Overeating is easy
Overeating is easy. Staying without food for longer than usual, physical activity, stress and lack of mindfulness are some classic triggers that lead to overeating. Let’s look at some easy tactics that can make us stop this once and for all.
Almost all of us maintain some form of regular meal timings. The trick here is to eat earlier than usual. For example, if you normally have dinner at 9pm, try bringing it forward by an hour. That way, you will eat before your hunger pangs set in. It will lead to a controlled meal instead of gorging. If you are on your way to a social do, you will most certainly be faced with a choice of snacks and beverages followed by a heavy dinner. To avoid over-eating, grab a healthy bite at home before heading out. Always remember that you’re more likely to make rational healthy choices about what you’re eating and how much when you aren’t hungry.
What you eat and how you eat dictates how much you eat.
Watch what you are eating
There is a lot of information available online that can help you make healthy food choices. While selecting packaged food, refer to the information on calory value, fats and carbohydrates.
Watch how you are eating
Rushing through your meal if you are working or eating while watching your favourite show is indication that your focus is not on what you are eating. Working, watching television or browsing your mobile during your meal leads to overeating. Start making a habit of eating at least one meal a day without doing anything else. It will help you recognise the cues that your body gives you when it’s full. Slowly increase this to two meals and eventually to all three.
Take your time
While you are eating, the stretch receptors of your stomach signal the brain through the vagus nerve that you are full. However, this is not an instant process. It can take between 5 to 20 minutes for these signals to reach your brain. If you are hungry and eat too fast, you will tend to overeat as the signals will not have reached your brain on time, telling you to stop. This is why it is imperative to take your time and eat your meal slowly. Start with timing yourself one meal a day where you can spend up to 20 minutes eating. See how long it takes you to feel full, paying close attention to the cues your body is sending you.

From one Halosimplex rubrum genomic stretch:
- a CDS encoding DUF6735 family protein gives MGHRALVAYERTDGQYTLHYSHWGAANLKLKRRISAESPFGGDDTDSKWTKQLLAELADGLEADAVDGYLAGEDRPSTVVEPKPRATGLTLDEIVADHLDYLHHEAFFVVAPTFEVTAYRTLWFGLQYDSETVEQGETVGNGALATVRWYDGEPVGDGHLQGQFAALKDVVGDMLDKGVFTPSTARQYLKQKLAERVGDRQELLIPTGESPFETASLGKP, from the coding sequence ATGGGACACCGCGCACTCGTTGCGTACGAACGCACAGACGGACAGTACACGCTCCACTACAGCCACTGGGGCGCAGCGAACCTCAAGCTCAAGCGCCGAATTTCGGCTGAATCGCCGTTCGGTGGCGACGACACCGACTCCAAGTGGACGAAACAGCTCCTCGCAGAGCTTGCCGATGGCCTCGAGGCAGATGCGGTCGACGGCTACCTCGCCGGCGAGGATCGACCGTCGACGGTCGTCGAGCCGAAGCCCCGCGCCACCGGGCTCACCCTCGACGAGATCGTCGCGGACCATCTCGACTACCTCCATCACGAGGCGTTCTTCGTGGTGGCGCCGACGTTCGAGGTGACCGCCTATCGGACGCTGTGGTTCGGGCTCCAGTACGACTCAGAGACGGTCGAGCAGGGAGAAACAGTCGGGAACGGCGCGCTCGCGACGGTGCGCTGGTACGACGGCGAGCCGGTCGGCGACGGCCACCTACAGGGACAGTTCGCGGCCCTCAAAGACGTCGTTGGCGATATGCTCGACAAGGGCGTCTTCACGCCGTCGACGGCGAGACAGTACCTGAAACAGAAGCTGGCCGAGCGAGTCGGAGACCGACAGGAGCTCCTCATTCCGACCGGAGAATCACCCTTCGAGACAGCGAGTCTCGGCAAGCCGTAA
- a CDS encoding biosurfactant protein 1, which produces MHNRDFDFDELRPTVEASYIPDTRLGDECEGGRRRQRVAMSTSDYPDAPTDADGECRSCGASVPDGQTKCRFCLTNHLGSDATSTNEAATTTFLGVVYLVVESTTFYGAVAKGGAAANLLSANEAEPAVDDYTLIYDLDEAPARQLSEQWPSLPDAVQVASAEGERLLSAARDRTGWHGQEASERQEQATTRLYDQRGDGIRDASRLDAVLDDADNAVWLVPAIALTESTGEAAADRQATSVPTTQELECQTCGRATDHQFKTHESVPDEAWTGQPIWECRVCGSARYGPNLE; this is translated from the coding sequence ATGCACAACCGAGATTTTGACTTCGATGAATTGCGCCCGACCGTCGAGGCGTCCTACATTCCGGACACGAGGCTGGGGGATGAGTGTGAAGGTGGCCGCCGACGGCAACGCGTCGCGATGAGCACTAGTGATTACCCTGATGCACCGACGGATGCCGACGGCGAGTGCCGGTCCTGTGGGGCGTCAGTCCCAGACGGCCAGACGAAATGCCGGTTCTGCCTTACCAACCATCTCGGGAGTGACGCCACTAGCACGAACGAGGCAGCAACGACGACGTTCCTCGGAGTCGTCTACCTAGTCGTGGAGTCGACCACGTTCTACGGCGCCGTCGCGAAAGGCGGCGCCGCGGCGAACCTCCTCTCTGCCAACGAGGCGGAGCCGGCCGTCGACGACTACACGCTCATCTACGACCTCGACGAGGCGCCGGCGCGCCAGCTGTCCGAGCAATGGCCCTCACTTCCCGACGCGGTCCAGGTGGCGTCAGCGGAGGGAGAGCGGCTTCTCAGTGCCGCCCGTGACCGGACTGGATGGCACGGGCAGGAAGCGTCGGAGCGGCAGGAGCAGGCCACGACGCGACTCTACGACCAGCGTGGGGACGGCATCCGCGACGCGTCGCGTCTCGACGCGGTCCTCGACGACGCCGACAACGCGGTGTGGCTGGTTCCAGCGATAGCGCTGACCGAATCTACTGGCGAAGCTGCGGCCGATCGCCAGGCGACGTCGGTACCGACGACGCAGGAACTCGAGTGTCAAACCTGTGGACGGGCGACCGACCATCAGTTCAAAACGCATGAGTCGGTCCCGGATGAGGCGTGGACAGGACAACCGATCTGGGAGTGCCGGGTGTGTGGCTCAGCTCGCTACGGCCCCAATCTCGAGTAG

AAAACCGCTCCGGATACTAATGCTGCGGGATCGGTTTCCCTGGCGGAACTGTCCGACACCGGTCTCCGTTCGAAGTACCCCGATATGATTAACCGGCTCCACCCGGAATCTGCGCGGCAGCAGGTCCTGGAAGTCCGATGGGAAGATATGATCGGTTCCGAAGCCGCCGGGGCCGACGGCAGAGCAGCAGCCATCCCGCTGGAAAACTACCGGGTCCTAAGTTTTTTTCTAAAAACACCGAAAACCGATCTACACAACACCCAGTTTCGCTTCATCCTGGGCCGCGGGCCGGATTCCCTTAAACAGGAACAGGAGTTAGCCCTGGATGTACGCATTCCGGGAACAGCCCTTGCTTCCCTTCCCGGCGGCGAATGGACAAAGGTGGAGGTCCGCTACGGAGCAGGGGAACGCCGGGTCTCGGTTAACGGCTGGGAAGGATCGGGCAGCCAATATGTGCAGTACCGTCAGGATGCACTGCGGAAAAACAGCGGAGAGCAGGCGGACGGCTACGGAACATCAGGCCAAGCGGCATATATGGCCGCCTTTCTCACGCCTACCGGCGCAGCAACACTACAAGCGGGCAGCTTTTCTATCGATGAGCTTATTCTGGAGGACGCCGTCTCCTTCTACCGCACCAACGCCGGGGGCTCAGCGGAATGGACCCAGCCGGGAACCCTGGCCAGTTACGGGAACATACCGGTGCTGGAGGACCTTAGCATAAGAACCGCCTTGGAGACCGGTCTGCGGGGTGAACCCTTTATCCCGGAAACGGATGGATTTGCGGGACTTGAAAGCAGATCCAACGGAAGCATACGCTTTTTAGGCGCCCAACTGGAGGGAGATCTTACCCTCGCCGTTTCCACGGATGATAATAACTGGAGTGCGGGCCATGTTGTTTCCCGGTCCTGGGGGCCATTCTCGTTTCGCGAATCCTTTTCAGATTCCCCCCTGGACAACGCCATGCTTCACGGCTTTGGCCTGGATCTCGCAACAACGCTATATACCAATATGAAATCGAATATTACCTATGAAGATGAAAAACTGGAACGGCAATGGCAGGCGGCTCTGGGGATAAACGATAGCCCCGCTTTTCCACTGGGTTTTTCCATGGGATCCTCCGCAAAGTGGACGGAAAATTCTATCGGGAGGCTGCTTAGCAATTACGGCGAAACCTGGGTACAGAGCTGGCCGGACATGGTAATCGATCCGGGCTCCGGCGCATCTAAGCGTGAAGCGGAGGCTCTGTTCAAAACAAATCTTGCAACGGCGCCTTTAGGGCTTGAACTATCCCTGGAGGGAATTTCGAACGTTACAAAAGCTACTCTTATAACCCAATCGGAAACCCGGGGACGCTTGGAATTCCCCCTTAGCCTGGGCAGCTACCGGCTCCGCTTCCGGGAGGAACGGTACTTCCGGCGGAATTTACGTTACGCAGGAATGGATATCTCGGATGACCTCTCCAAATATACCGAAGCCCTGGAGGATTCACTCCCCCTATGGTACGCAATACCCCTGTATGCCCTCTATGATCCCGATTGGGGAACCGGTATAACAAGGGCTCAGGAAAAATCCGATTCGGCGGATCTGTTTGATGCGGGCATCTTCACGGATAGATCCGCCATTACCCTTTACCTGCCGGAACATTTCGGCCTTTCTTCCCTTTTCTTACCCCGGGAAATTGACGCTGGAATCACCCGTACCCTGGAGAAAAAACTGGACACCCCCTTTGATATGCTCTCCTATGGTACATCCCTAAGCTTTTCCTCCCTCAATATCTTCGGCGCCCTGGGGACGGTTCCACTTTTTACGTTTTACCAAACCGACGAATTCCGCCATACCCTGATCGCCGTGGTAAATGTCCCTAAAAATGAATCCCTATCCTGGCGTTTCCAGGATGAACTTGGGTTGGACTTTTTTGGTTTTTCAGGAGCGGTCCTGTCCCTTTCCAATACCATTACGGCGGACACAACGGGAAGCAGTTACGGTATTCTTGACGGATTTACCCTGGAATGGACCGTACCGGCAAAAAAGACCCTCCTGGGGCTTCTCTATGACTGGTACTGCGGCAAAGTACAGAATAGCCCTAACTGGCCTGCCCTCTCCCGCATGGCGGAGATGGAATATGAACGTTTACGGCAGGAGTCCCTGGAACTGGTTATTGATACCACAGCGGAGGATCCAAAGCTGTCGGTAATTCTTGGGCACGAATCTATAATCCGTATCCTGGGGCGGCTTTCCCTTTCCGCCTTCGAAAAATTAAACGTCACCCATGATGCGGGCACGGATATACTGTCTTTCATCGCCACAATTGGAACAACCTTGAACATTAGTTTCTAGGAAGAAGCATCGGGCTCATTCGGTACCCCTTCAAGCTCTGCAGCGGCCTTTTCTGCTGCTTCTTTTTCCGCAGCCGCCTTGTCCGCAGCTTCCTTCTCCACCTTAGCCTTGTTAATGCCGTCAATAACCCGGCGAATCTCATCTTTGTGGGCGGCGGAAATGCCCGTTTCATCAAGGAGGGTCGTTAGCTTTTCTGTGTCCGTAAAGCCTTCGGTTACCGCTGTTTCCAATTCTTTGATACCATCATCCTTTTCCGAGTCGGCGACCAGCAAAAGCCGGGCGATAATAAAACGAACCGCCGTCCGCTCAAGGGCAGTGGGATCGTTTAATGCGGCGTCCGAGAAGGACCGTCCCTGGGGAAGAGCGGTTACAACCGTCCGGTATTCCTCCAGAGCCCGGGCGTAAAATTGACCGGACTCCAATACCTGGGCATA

Control your stress
Stress releases cortisol, a hormone that can make you binge eat. Stress not only results in overeating, but also in making unhealthy food choices.
Although stress is unavoidable, be mindful of its impact on eating and control portion sizes accordingly.
Realise the impact
The aftereffect of overeating is usually unpleasant and demoralising. Thinking about how
you would feel after eating too much is a powerful tool to prevent overeating. A similarly powerful tactic is thinking about how you’ll feel if you don’t eat the food. In almost every case if you can control yourself you feel proud than if you had indulged yourself unnecessarily.
We step into 2021 with the realisation of how important our health is to us. Medical complications from obesity and co-morbidity have become terribly important today. Our health is indeed our wealth, so taking small steps to a healthier lifestyle, starting with good eating habits, is undoubtedly our best investment this year.
The writer, a martial arts and fitness coach, is the founder of Mike’s Martial Arts, a Calcutta-based martial arts and advanced functional fitness studio. Contact: firstname.lastname@example.org